In 1986, I met Nasreen Kabir for the first time. My brother Tarun showed me a letter that she had written to him, dated 25 September 1986. She spoke of her intention of making a documentary on my father to be produced by Channel 4, UK. Both Tarun and I were very keen that such a documentary be made, as many people in the West had begun to recognize my father’s work in the 1980s. Tarun met Nasreen in October 1986 and agreed to let her use excerpts of father’s films. Tarn told me how passionate Nasreen was about his work and the resulting documentary became in search of Guru Dutt.
When I saw in Search of Guru Dutt for the first time I was truly impressed by the portrayal of my father’s films the interviews with the family and is co workers and the way in which nasreen had visualized it I consider it to be the best documentary made on him. I don’t think any one can make a better documentary today or in the future. Whenever I watch it and believe me when I say I have seen it countless times it still brings tears to my eyes. I would like to thank Nasreen for her dedication and hard work. And for giving the entire Guru Dutt family a sublime film that we will cherish all our lives. Nasreen set out in search of Guru Dutt and chronicled his genius in a truly Guru Dutt Style.
In Search of Guru Dutt
The research for this eighty-five minute documentary titled In Search of Guru Duff, made in 1989 for Channel 4 TV, UK, started in the mid- eighties. This was twenty-one years after Guru Dutt had committed suicide on 10 October 1964. The idea of the film was to discover the thinking behind Guru Duff’s work and discover something of his personality through testimonies of his colleagues and family.
The research began in 1983 with my meeting his eldest son Tarun Dutt who was keen that I make the documentary, and so generously agreed to my using excerpts from his father’s films when I came to make In Search of Guru Duff some years later. I then met other members of Guru Dutt’s family, including his second son, Arun Dutt, sister lalitha Lajmi and brothers Atmaram, Devi Duff and Vijay Padukone. I also spent valuable time with almost every key member of his creative team.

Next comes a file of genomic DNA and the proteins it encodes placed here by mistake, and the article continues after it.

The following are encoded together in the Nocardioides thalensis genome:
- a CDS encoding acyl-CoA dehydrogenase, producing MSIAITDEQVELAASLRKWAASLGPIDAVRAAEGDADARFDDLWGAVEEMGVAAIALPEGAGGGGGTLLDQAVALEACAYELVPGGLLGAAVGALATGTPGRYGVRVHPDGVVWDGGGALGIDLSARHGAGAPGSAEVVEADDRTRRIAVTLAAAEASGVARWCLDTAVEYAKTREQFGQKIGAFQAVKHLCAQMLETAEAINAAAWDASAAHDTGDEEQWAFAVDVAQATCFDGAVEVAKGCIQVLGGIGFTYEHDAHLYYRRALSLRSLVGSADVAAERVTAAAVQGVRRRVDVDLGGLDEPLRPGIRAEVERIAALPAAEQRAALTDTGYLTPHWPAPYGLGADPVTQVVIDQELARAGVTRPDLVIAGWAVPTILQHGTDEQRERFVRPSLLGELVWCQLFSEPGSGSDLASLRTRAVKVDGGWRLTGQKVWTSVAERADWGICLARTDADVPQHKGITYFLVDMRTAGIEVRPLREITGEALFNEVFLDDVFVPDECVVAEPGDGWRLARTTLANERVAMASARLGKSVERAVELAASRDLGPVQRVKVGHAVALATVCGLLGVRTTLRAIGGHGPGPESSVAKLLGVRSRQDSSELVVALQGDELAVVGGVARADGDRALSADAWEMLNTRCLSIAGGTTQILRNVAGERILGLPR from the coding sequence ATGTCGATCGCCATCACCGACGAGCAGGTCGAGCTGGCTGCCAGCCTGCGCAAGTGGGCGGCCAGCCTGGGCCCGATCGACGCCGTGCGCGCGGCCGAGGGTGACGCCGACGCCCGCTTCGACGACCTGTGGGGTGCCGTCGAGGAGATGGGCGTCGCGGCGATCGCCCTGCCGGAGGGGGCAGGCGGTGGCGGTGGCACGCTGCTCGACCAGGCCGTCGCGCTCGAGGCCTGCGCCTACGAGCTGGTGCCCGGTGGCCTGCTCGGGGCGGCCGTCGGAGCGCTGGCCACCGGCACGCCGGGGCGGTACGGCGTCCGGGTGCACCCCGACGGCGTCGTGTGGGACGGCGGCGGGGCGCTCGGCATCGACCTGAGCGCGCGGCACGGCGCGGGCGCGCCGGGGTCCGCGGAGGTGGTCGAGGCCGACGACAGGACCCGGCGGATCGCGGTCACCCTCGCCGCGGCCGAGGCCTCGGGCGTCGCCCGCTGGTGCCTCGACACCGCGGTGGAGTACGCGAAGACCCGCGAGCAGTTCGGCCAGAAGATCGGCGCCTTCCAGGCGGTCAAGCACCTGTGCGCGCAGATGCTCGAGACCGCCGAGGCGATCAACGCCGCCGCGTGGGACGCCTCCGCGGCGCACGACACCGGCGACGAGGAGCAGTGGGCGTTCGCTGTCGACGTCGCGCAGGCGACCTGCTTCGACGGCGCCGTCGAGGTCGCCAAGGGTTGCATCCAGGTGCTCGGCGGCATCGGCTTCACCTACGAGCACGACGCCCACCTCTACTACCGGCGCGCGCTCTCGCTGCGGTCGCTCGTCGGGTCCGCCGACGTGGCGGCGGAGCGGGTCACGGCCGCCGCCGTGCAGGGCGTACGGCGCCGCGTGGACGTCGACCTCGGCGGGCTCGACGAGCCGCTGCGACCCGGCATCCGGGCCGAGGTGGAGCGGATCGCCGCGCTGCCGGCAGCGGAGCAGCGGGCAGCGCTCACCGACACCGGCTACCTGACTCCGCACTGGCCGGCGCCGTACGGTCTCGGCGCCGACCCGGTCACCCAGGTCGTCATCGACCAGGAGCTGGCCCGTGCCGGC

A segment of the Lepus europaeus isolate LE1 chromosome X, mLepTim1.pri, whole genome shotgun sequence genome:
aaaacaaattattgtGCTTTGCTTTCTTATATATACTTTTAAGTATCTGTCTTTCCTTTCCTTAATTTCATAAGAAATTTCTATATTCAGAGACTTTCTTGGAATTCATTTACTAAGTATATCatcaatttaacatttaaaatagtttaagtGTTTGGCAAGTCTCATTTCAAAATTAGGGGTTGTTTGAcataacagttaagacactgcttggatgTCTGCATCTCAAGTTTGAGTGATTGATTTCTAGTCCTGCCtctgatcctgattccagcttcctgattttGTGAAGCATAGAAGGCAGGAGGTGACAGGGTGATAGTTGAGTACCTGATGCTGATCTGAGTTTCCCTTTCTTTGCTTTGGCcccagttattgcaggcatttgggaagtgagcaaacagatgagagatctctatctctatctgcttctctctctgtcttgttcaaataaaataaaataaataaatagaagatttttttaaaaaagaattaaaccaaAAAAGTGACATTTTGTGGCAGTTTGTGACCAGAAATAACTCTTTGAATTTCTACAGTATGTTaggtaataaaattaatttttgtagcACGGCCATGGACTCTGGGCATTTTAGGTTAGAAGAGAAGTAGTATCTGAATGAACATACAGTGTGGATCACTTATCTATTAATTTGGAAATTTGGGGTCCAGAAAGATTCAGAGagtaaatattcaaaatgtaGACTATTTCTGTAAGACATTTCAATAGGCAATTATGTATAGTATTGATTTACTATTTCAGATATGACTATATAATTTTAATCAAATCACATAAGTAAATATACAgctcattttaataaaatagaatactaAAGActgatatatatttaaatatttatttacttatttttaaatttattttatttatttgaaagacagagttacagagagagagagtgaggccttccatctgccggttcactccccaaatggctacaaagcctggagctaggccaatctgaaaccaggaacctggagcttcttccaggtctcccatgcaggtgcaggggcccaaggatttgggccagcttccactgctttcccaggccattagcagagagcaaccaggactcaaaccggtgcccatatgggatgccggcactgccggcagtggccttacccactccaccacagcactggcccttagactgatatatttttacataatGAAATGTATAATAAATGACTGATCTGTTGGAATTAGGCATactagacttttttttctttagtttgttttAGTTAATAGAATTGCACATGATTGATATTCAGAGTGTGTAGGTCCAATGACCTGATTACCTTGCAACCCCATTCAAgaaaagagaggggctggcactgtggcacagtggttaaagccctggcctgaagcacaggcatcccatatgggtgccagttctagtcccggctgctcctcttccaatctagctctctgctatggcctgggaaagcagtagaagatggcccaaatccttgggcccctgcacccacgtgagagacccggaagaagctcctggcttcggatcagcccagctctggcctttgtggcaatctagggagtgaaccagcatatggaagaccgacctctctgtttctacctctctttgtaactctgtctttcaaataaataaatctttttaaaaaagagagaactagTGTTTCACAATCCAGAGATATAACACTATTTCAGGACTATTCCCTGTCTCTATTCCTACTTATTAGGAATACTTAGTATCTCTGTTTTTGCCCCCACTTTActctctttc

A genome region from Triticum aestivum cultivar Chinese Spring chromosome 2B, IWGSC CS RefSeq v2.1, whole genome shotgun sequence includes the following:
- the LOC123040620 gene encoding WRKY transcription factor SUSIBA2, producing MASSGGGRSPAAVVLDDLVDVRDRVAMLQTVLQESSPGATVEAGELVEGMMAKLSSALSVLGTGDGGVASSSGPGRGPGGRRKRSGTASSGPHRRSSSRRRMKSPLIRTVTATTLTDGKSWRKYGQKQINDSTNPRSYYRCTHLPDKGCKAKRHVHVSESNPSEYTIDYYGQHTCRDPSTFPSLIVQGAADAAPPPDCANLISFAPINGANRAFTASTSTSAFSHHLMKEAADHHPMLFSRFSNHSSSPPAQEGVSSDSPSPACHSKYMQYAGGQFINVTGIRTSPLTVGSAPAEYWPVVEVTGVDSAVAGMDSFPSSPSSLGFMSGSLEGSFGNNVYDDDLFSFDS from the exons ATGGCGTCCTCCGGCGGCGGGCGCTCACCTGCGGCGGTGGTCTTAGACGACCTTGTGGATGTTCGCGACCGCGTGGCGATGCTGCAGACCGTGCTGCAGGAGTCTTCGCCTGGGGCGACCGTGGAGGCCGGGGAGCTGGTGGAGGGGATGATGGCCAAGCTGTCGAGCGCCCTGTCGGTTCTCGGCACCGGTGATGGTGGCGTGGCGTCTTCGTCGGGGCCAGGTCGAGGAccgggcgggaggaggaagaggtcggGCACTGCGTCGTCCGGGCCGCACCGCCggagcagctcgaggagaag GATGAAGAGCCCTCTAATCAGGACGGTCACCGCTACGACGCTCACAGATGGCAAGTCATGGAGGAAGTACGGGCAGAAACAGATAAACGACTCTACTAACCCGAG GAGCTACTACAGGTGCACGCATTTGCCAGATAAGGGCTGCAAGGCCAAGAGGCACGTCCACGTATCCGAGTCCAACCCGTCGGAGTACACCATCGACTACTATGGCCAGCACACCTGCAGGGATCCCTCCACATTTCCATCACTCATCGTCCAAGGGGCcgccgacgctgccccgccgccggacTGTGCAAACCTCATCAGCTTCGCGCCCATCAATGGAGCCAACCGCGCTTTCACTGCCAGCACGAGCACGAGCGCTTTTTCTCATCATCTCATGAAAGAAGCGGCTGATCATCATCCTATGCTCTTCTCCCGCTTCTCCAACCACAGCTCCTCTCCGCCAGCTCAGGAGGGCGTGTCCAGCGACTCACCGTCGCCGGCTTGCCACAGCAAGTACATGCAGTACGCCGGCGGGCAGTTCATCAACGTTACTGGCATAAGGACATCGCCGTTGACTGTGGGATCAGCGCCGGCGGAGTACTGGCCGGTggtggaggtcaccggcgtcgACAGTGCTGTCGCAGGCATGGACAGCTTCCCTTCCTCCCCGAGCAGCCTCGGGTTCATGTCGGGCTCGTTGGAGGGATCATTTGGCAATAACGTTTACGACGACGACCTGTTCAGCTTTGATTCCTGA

A most moving moment for me was when Lalitha Lajmi took me to see their mother, the Kannada writer, Vasanthi Padukone. She was living alone in the two-room Matunga flat where the family lived from the mid-forties when the Padukones, an educated, middle- class family, originally from Bangalore, struggled to make ends meet. The frail and elderly Vasanthi Padukone pointed to a table and chair under a window and said that was where Guru Duff wrote the story of “Kash-ma-kash,” which later became Pyaasa. A garlanded portrait of Guru Duff hung on Vasanthi Padukone’s wall, as though her son were looking over her. Nearly every family member and close colleague had his photograph prominently placed in home or office. Though Guru Duff was so absent, he continued to live vividly in their minds.